Aladejare also said that apart from the limited spaces, the process of recruitment into the system was tedious and demanding.
According to him, such processes have deprived many from coming into psychiatry.
The psychiatrist added a greater percentage of professionals in the field sought for greener pastures abroad.
He said: “If the few who finally became psychiatrists are practising in the country, it would have been better; but the issue is that 80 per cent of them are migrating to other countries.
“As a result of the limited number of practising psychiatrists, the workload is much on the few professionals available.
“On every clinic day, there is usually an average of 200 patients to four psychiatric doctors, which implies that a doctor will attend to no fewer than 50 patients on daily basis.
“When I spoke with some of those practising abroad, they said that what attracted them to other countries included good remuneration, better working condition, free car and house, scholarship programmes for wards/children and security, among other incentives.”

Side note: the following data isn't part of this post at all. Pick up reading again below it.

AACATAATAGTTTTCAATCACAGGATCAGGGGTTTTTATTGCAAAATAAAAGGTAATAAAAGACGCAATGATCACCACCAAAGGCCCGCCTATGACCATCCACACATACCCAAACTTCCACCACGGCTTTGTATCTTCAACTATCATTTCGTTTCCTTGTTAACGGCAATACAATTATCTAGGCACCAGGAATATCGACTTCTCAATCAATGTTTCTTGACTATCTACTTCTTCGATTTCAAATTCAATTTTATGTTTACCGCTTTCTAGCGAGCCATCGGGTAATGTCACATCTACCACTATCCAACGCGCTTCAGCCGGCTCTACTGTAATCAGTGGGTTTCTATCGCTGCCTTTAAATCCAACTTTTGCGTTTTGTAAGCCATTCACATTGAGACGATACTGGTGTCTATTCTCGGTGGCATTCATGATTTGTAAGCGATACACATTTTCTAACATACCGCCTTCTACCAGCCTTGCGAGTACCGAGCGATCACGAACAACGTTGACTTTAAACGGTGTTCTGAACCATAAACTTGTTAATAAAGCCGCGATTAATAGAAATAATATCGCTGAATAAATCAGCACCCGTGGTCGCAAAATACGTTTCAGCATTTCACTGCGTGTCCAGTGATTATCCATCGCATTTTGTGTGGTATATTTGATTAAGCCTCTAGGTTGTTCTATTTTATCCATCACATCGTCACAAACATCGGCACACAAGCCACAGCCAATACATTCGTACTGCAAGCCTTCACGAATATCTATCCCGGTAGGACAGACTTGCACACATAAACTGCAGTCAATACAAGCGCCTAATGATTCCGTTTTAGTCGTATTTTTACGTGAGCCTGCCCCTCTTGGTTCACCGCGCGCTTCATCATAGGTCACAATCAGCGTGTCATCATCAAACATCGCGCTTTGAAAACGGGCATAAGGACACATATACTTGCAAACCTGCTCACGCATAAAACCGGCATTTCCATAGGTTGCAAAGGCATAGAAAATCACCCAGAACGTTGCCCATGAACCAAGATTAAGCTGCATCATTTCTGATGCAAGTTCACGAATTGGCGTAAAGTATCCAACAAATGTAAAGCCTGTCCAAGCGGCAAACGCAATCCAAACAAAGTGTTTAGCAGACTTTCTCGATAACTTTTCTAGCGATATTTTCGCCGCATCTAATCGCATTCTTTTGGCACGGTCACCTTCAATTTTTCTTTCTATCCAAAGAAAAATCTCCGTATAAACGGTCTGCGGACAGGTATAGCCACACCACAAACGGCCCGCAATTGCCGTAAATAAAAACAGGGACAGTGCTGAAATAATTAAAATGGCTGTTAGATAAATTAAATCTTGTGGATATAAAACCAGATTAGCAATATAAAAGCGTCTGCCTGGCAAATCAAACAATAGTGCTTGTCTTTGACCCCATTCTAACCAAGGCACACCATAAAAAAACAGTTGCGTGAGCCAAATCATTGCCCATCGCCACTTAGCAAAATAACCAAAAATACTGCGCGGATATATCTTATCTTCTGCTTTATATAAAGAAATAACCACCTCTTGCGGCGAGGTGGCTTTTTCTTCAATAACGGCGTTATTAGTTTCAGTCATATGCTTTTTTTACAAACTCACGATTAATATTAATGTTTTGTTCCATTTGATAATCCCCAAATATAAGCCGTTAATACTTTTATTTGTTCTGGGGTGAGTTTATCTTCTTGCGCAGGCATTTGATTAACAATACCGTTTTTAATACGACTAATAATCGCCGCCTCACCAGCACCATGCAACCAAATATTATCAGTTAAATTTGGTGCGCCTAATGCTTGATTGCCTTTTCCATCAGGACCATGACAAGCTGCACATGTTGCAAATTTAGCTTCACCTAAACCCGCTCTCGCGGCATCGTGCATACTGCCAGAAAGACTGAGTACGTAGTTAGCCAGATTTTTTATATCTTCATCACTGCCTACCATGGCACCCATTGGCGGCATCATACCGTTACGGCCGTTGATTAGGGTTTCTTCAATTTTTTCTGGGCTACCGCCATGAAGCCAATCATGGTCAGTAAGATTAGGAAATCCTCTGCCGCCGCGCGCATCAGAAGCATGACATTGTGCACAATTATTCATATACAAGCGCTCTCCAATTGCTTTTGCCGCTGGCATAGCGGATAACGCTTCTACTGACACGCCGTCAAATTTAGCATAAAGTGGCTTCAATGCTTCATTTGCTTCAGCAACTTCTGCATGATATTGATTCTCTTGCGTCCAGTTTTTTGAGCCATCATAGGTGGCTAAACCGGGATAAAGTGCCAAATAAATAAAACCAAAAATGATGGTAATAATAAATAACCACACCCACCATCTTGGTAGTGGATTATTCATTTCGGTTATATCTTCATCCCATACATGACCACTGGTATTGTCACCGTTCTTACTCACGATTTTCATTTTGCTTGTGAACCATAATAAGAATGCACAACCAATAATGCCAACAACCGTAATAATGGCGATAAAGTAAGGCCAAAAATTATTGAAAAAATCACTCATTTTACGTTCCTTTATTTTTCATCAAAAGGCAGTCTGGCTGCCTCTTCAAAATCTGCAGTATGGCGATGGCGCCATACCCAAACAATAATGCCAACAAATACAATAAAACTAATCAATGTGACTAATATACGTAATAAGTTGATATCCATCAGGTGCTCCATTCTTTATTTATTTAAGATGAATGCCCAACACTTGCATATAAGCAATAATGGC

He said that although all the listed incentives were not obtainable in Nigeria, the Federal Government could introduce them.
The psychiatrist urged the Federal Government to train more psychiatric doctors and increase slot for recruitment of psychiatric doctors.
He also appealed to governments at all levels to pay attention to the welfare of the doctors by providing the incentives attracting them abroad.
“Let the government provide some housing schemes through which the doctors can own houses of their own.
“The governments can also liaise with some financial institutions to provide car-loan programmes through which doctors can buy cars and payback overtime.
“Even scholarship programmes can be provided for wards/children of doctors.
“If these incentives can be provided in Nigeria, doctors will begin to think twice before leaving the country to practise abroad,” Aladejare said.